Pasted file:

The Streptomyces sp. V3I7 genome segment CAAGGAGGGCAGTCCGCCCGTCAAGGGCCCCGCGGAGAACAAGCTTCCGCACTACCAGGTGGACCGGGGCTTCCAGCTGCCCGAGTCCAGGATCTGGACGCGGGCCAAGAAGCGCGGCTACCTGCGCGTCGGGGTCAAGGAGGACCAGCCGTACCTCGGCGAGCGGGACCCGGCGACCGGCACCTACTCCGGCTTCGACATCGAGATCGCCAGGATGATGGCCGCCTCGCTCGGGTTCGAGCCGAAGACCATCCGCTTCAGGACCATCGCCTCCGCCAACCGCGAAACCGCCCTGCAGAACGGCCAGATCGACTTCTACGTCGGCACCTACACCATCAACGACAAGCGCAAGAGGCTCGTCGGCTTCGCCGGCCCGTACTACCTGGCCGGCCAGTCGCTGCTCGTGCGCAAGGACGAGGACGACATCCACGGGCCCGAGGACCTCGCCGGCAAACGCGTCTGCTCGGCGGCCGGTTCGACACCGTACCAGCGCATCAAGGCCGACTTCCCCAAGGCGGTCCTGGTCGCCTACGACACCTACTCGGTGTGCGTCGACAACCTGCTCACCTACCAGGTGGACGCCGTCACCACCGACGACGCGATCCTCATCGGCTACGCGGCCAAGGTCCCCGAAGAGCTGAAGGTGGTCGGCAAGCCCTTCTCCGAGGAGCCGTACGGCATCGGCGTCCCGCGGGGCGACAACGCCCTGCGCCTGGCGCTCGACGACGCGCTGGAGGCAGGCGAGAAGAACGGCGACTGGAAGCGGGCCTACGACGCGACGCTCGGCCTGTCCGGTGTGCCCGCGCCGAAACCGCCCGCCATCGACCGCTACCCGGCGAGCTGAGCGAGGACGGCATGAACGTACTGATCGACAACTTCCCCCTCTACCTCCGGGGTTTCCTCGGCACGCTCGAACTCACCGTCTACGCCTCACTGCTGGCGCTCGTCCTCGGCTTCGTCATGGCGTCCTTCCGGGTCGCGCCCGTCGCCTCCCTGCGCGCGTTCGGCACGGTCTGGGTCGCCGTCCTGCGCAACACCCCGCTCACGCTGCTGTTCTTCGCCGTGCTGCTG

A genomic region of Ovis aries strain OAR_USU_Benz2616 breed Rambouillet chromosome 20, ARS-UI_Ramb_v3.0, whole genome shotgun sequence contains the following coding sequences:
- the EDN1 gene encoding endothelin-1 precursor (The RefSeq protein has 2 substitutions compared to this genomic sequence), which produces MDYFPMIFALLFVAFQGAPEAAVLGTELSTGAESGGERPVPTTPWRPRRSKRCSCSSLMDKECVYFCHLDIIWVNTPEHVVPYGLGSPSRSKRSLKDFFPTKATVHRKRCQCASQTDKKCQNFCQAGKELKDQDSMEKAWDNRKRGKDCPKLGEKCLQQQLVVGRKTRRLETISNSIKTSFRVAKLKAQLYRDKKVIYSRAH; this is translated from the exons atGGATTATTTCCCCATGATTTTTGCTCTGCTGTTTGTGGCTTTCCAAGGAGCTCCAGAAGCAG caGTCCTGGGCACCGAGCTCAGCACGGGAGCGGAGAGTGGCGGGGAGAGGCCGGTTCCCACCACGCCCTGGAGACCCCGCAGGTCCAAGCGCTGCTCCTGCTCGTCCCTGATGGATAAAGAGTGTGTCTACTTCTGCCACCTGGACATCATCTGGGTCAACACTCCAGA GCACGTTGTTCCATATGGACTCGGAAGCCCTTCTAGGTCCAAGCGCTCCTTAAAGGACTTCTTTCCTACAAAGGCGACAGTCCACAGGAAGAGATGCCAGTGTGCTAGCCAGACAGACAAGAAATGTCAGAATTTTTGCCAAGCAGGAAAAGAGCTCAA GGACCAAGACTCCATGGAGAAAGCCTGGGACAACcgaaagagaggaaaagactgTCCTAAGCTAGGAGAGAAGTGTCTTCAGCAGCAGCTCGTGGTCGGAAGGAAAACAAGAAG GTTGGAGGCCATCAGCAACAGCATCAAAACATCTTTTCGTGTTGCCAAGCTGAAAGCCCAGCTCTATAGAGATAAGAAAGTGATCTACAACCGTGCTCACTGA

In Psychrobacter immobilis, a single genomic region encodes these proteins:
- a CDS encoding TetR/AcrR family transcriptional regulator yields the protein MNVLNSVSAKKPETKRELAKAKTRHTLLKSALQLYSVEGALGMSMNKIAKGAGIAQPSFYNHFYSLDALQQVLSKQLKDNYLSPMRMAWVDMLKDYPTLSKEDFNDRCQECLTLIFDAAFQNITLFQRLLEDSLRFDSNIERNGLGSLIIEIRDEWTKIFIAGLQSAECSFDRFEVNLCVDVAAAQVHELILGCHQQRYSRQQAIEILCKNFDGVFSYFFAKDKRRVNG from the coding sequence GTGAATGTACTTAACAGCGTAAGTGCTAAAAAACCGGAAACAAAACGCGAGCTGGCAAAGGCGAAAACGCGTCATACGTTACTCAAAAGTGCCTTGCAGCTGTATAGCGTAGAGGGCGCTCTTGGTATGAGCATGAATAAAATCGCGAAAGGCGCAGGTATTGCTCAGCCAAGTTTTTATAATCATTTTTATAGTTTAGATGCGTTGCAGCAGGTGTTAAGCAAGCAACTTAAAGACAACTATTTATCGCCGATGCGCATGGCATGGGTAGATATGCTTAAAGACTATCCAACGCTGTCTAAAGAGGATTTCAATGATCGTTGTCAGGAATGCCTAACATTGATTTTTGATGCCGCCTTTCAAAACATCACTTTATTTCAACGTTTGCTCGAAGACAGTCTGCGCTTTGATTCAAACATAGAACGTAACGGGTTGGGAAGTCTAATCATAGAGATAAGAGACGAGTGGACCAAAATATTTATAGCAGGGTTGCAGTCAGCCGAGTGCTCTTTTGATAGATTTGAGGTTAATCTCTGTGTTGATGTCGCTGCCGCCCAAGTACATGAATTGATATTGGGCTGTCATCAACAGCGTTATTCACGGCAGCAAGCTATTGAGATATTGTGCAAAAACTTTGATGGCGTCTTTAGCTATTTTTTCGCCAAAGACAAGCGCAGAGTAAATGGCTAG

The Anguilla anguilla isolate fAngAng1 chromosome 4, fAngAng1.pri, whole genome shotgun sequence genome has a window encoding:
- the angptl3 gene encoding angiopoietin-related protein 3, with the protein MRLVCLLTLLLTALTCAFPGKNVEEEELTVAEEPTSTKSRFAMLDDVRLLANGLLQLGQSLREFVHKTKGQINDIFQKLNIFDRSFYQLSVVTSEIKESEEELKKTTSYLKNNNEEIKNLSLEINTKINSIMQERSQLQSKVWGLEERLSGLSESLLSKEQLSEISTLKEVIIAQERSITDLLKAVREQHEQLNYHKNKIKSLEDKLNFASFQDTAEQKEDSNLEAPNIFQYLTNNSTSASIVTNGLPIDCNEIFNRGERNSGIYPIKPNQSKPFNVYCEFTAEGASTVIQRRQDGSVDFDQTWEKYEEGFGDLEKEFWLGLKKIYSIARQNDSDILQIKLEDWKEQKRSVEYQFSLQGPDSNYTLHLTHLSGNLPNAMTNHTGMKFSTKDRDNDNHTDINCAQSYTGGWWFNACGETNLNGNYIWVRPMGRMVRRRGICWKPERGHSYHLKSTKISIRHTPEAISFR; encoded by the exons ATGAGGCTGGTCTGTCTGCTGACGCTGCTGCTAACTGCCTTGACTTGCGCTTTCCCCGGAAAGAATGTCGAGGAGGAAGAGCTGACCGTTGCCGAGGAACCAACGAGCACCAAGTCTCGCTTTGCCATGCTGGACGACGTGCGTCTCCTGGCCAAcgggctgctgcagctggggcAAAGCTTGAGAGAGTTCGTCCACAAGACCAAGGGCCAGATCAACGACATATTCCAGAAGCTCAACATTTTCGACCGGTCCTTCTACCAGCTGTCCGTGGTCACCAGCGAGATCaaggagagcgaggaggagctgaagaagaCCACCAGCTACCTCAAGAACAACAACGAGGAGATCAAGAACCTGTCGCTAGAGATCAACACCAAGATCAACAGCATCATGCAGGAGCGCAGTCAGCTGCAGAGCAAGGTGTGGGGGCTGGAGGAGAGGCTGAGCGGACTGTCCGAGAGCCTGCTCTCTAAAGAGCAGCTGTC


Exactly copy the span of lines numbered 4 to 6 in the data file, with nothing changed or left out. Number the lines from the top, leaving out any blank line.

In Psychrobacter immobilis, a single genomic region encodes these proteins:
- a CDS encoding TetR/AcrR family transcriptional regulator yields the protein MNVLNSVSAKKPETKRELAKAKTRHTLLKSALQLYSVEGALGMSMNKIAKGAGIAQPSFYNHFYSLDALQQVLSKQLKDNYLSPMRMAWVDMLKDYPTLSKEDFNDRCQECLTLIFDAAFQNITLFQRLLEDSLRFDSNIERNGLGSLIIEIRDEWTKIFIAGLQSAECSFDRFEVNLCVDVAAAQVHELILGCHQQRYSRQQAIEILCKNFDGVFSYFFAKDKRRVNG from the coding sequence GTGAATGTACTTAACAGCGTAAGTGCTAAAAAACCGGAAACAAAACGCGAGCTGGCAAAGGCGAAAACGCGTCATACGTTACTCAAAAGTGCCTTGCAGCTGTATAGCGTAGAGGGCGCTCTTGGTATGAGCATGAATAAAATCGCGAAAGGCGCAGGTATTGCTCAGCCAAGTTTTTATAATCATTTTTATAGTTTAGATGCGTTGCAGCAGGTGTTAAGCAAGCAACTTAAAGACAACTATTTATCGCCGATGCGCATGGCATGGGTAGATATGCTTAAAGACTATCCAACGCTGTCTAAAGAGGATTTCAATGATCGTTGTCAGGAATGCCTAACATTGATTTTTGATGCCGCCTTTCAAAACATCACTTTATTTCAACGTTTGCTCGAAGACAGTCTGCGCTTTGATTCAAACATAGAACGTAACGGGTTGGGAAGTCTAATCATAGAGATAAGAGACGAGTGGACCAAAATATTTATAGCAGGGTTGCAGTCAGCCGAGTGCTCTTTTGATAGATTTGAGGTTAATCTCTGTGTTGATGTCGCTGCCGCCCAAGTACATGAATTGATATTGGGCTGTCATCAACAGCGTTATTCACGGCAGCAAGCTATTGAGATATTGTGCAAAAACTTTGATGGCGTCTTTAGCTATTTTTTCGCCAAAGACAAGCGCAGAGTAAATGGCTAG

The Anguilla anguilla isolate fAngAng1 chromosome 4, fAngAng1.pri, whole genome shotgun sequence genome has a window encoding: